The 50 States Quarter Program gave people a reason to look at their pocket change and provided a series for collectors rich in opportunity.
The 50 quarter dollars honoring each state, along with six quarters honoring the District of Columbia and U.S. territories, were struck for circulation between 1999 and 2009 from the Philadelphia and Denver Mints. Proof issues in 90 percent silver and copper-nickel clad compositions were struck at the San Francisco Mint.
A complete set of all regularly produced clad issues in Mint State and Proof consists of 168 coins — all of which can be found for less than $5 and most of which can be purchased for less than $1. No issue is singularly rare, but some are more expensive than others.
For circulation-strike Mint State issues, only a few issues trade for hearty premiums over face value. The 2003-P and 2003-D Illinois quarters trade for roughly double what the other 2003 issues sell for. The 2009-P and 2009-D Virgin Islands issues enjoy similar premiums in the marketplace as does the 2002-D Tennessee issue.
The most expensive regular examples in the series are the five Proof 1999-S silver quarters, followed by Proof 2001 silver quarters. Proof 1999 silver quarters can trade at the $25 level and the 2001 issues at the $10 level. Common Proof 2000 silver issues can be easily found for around $6. Starting in 2003, the U.S. Mint struck five-coin sets of Proof silver quarters, which served to increase mintages and decrease the rarity of these issues from 2003 onward.
The only real keys of the series are the well-known 2004-D Wisconsin Extra Leaf High and Low variants.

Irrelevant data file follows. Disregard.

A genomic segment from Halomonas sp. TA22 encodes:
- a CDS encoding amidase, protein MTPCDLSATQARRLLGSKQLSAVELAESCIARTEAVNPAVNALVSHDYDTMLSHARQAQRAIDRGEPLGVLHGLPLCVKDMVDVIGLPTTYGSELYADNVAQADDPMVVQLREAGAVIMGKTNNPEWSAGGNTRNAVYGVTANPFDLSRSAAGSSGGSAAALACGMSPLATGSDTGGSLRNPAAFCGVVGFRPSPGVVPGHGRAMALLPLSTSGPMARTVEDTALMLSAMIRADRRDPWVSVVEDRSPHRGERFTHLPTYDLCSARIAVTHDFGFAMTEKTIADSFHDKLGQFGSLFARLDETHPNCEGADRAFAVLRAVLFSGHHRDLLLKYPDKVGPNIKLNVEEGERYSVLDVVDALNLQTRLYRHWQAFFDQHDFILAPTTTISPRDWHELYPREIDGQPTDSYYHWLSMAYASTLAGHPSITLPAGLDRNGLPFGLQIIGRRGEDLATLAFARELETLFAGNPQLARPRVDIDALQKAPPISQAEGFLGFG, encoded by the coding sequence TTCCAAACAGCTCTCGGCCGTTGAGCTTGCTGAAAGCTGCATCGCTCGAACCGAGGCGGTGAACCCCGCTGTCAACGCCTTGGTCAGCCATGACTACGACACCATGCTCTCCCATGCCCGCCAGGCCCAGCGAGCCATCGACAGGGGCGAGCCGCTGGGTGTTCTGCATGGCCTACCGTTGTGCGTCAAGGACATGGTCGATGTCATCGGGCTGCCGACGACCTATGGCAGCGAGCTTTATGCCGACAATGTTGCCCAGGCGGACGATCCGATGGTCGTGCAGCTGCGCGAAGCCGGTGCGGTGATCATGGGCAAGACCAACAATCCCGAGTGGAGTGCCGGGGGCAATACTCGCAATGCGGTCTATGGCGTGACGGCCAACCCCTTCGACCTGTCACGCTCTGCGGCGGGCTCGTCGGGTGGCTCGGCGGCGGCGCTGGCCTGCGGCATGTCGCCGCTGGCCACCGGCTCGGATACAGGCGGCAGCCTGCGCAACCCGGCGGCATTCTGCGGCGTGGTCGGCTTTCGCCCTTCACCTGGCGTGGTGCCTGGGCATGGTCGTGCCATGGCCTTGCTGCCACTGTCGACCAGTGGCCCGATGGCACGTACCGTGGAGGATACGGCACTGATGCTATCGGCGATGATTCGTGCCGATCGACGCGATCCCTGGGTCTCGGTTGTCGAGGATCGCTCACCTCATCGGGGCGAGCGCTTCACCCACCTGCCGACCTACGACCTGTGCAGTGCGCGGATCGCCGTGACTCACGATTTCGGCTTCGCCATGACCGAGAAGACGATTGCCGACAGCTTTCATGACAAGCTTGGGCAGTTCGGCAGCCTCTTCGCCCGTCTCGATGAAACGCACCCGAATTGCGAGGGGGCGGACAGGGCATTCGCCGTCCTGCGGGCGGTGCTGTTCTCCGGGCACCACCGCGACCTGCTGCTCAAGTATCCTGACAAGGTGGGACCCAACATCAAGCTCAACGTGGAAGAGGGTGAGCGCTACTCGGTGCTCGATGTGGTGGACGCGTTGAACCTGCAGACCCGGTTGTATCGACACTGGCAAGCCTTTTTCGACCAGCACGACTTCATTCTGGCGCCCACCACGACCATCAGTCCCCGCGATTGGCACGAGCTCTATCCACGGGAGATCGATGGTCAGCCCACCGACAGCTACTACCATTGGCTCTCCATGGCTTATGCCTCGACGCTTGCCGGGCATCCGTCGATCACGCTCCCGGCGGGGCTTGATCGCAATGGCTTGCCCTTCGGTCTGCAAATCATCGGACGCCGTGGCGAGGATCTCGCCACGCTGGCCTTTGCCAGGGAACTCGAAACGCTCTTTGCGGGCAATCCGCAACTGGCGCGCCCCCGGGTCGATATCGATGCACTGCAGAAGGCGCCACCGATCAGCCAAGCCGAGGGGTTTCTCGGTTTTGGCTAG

These feature a curious extra leaf, often described as a die gouge, on the ear of corn on the reverse. Examples of both types in circulated condition can regularly be found in online auctions for less than $100 and occasionally Coin World readers report finding an example in change.
On Oct. 14, an Extra Leaf Low example certified Mint State 64 sold for just $100 in an online auction. In contrast, an Extra Leaf High example in MS-64 typically may realize around $200 when offered at auction.
The most expensive issues in the State Quarter Program at auction are driven by collectors trying to build winning collections in grading service registry sets.
A 1999-S Delaware silver quarter graded Proof 70 Deep Cameo by Professional Coin Grading Service realized a strong $17,250 in a 2007 Heritage auction.
However, as more examples were certified by PCGS in this perfect grade, the rarity declined along with prices. Another similarly graded example offered by Heritage on Dec. 9, 2011, sold for $2,107.95. The 2011 result still represents a strong price when one sees that Proof 69 Deep Cameo pieces bring around $30. ■